2021 (the first half) In Review: Crypto Hacks, Scams & ShutdownsPublished: Jul 8th, 2021 (2 years ago)
To catch up, check out my previous 2020 in Review.

The world of cryptocurrency is as dangerous as ever and it’s hard to ignore. Before we get into the list that you’re waiting for, how can we help make this industry safer?

In the first half of 2021, we:

Improving this industry’s awareness and prevention of scams, exploits, and hacks is a tall order, but we’re trying.

Let's take a deeper look at the overall industry to see if we, as a whole, have improved and learned from 2020.

What follows is a list of the major/noteworthy security incidents of 2021 Q1/Q2. However, we will NOT be recapping all the rug-pulls and events that occurred, as there are too many to count... January-March
January - March

The first quarter of 2021 had some interesting events, from entire protocol shutdowns and DeFi hacks, to arrest confirmations. We saw targeted attacks on individuals that shook the industry purely because of the lengths bad actors will go to for a tidy payday.

Compared to previous years, the first quarter did not have as many cryptocurrency exchange hacks. This is either because attention is being drawn elsewhere or exchanges have learned from previous failures and adjusted their security controls.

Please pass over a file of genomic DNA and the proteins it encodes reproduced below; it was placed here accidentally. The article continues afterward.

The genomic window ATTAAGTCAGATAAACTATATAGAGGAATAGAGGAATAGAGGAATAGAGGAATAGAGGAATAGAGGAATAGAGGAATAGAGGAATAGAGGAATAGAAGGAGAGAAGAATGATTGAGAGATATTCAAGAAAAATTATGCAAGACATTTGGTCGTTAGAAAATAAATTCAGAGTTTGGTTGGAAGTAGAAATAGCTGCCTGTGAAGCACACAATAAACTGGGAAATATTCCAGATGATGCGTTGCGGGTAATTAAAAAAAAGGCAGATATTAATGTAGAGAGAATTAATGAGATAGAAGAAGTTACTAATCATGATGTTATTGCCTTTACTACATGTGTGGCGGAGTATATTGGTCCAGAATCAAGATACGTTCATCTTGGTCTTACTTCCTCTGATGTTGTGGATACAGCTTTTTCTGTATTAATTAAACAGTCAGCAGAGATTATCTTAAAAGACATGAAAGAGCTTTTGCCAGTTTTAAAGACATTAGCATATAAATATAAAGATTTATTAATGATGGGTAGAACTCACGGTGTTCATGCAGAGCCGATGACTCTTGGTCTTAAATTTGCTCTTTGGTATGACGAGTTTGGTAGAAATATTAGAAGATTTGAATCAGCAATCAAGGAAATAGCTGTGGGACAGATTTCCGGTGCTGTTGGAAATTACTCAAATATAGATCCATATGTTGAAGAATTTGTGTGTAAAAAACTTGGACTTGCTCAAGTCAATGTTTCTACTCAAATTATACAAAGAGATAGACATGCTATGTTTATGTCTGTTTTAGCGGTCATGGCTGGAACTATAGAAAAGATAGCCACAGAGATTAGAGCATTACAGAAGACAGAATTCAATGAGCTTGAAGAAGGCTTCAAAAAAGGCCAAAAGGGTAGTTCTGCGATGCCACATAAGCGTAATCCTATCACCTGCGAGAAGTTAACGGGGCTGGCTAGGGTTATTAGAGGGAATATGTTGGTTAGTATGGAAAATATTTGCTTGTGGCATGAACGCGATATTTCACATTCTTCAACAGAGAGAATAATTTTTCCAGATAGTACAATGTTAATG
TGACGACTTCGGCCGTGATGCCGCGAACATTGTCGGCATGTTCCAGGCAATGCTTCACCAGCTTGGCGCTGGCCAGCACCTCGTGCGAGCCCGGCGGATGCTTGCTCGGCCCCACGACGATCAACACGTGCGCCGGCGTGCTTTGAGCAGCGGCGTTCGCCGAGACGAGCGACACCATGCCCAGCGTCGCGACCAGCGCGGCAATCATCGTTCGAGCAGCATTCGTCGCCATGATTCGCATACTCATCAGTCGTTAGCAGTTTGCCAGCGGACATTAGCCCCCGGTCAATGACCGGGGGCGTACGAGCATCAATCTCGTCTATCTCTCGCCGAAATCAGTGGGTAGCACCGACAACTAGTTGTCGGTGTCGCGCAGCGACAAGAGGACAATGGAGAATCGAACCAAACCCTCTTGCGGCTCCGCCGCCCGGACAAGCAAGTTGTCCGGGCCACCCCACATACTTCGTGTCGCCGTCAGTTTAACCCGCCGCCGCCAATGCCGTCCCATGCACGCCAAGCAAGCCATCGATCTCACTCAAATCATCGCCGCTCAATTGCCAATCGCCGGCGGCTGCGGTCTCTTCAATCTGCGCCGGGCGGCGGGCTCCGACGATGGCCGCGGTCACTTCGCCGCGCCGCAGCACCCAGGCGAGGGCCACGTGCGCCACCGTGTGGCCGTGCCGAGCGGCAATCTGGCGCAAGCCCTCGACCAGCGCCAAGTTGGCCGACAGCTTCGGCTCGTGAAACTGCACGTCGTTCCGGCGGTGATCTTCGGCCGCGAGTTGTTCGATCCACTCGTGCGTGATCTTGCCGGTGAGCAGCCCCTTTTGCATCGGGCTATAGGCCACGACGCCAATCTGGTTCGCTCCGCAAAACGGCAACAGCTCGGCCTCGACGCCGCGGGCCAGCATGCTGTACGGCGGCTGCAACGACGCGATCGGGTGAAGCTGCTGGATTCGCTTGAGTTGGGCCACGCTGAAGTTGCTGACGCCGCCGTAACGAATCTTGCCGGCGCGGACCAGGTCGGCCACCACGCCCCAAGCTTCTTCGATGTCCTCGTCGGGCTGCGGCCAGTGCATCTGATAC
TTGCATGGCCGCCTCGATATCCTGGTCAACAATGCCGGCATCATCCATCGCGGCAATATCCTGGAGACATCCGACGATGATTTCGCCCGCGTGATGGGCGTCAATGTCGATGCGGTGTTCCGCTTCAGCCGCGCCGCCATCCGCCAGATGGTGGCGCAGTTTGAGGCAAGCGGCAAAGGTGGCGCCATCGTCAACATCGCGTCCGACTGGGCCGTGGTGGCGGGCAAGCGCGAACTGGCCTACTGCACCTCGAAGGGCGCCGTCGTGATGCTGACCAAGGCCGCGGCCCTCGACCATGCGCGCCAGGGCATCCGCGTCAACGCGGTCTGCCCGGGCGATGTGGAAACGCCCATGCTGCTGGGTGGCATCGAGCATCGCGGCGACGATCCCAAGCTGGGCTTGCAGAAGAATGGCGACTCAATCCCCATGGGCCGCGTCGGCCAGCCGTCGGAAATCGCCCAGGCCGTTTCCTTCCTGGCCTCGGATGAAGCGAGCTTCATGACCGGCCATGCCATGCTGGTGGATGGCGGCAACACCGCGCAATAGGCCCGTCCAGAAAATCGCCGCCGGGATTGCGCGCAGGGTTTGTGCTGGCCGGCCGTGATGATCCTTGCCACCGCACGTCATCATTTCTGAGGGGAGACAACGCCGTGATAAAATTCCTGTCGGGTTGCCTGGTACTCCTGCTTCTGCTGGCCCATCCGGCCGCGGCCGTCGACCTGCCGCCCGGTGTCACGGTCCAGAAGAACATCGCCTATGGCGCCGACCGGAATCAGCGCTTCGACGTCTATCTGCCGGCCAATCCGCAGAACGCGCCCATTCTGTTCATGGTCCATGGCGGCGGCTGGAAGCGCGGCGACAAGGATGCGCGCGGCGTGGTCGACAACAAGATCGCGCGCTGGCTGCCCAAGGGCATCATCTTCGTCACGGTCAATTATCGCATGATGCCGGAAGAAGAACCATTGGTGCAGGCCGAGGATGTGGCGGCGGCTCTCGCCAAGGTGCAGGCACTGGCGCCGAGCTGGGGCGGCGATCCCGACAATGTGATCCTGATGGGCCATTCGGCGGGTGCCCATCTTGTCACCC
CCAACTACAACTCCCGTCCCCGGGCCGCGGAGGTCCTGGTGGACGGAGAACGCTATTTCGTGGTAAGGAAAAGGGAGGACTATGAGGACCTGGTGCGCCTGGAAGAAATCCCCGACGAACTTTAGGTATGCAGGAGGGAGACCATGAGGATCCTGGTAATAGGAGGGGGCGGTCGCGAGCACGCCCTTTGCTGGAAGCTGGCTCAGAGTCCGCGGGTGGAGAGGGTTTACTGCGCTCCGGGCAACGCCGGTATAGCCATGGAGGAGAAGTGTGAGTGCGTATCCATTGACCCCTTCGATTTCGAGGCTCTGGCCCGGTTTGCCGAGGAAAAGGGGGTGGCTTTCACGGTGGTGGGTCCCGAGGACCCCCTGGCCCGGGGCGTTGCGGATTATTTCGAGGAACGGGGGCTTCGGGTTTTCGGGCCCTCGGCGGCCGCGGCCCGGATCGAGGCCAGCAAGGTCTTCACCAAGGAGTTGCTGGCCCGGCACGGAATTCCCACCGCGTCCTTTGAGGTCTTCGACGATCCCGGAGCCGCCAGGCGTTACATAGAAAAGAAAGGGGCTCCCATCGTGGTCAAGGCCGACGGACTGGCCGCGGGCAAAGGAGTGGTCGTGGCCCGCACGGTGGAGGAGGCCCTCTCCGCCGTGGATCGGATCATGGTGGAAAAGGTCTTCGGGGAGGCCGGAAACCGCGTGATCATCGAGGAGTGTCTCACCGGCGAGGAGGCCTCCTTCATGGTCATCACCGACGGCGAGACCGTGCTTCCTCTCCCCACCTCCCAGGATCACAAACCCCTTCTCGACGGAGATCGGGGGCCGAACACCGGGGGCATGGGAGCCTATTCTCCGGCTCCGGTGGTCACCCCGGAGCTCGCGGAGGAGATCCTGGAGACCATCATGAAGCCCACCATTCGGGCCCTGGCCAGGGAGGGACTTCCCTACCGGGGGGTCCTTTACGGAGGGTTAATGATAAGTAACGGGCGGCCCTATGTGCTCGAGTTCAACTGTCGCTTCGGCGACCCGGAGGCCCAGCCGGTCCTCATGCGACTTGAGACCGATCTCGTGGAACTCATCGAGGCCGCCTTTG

TL;DR: One of the biggest/OG automated yield farming protocols, Yearn, had one of their v1 vaults exploited to the tune of $11M, and users of the vault saw a direct loss of $2.8M. The Yearn team managed to mitigate the exploit in 10minutes 14seconds, including Tether freezing $1.7M USDT to prevent the bad actors from moving the assets. TL;DR: A DAO that brought real-world assets to the blockchain, using Chainlink oracles, seized their operations citing an ongoing investigation with the SEC. TL;DR: During February, a bad actor gained access to the push notification system used by Blockfolio and sent offensive material to all Blockfolio users. It was acknowledged and explained by SBF shortly after, with them pushing blame on a competitor exchange, stating "This offensive content was produced and published by a competitor exchange of ours." TL;DR: SIM Swapping happens a lot in crypto (we've even written a large article on it!). This individual entity sued their mobile carrier after the loss of 15 Bitcoin from being SIM Swapped. TL;DR: A clever flash loan attack allowed for the operator to effectively drain the vaults of AlphaFinance. FrankResearcher posted a twitter thread with a summary of what happened. Shortly after, AlphaFinance hints that they know who did it. TL;DR: An event that awakened the community about the dangers of blindly trusting a UI and accepting that what you once thought was trusted became untrusted. This post-mortem shows the extreme efforts a bad actor would go to to get hold of your funds by compromising your local machine. After reviewing the malicious payload, we can confirm that it was "brilliantly" thought-out. TL;DR: A platform issuing social tokens had an incident whereby one of their hot wallet private keys were compromised, and the attacker sold all the social tokens for ETH (which dumped the markets for those social tokens) and moved the ETH to another address via TornadoCash. TL;DR: Last year there was a massive account takeover campaign using internal Twitter tools to post from high value accounts, promoting a trust trading scam. Less than a year later, the hacker - an 18 year old - was found and pleaded guilty. TL;DR: According to developers, Binance processed a legitimate deposit twice and credited the double funds offchain. The mistake occurred due to a reported bug in Filecoin’s RPC code. April-June